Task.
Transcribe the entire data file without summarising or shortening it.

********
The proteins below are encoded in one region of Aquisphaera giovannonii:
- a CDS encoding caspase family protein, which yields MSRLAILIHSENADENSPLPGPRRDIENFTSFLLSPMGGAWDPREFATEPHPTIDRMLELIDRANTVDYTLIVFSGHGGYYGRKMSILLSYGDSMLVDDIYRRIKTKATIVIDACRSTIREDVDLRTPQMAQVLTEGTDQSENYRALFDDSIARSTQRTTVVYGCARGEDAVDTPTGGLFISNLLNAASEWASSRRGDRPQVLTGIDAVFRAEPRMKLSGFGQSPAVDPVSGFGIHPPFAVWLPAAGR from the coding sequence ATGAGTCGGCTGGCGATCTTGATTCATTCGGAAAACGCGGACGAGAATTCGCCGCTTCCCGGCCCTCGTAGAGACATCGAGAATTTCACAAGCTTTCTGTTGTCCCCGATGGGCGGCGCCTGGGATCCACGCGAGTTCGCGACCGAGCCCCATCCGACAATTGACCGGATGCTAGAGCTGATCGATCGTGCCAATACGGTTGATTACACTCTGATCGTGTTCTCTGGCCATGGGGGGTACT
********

The proteins below are encoded in one region of Aquisphaera giovannonii:
- a CDS encoding caspase family protein, which yields MSRLAILIHSENADENSPLPGPRRDIENFTSFLLSPMGGAWDPREFATEPHPTIDRMLELIDRANTVDYTLIVFSGHGGYYGRKMSILLSYGDSMLVDDIYRRIKTKATIVIDACRSTIREDVDLRTPQMAQVLTEGTDQSENYRALFDDSIARSTQRTTVVYGCARGEDAVDTPTGGLFISNLLNAASEWASSRRGDRPQVLTGIDAVFRAEPRMKLSGFGQSPAVDPVSGFGIHPPFAVWLPAAGR from the coding sequence ATGAGTCGGCTGGCGATCTTGATTCATTCGGAAAACGCGGACGAGAATTCGCCGCTTCCCGGCCCTCGTAGAGACATCGAGAATTTCACAAGCTTTCTGTTGTCCCCGATGGGCGGCGCCTGGGATCCACGCGAGTTCGCGACCGAGCCCCATCCGACAATTGACCGGATGCTAGAGCTGATCGATCGTGCCAATACGGTTGATTACACTCTGATCGTGTTCTCTGGCCATGGGGGGTACT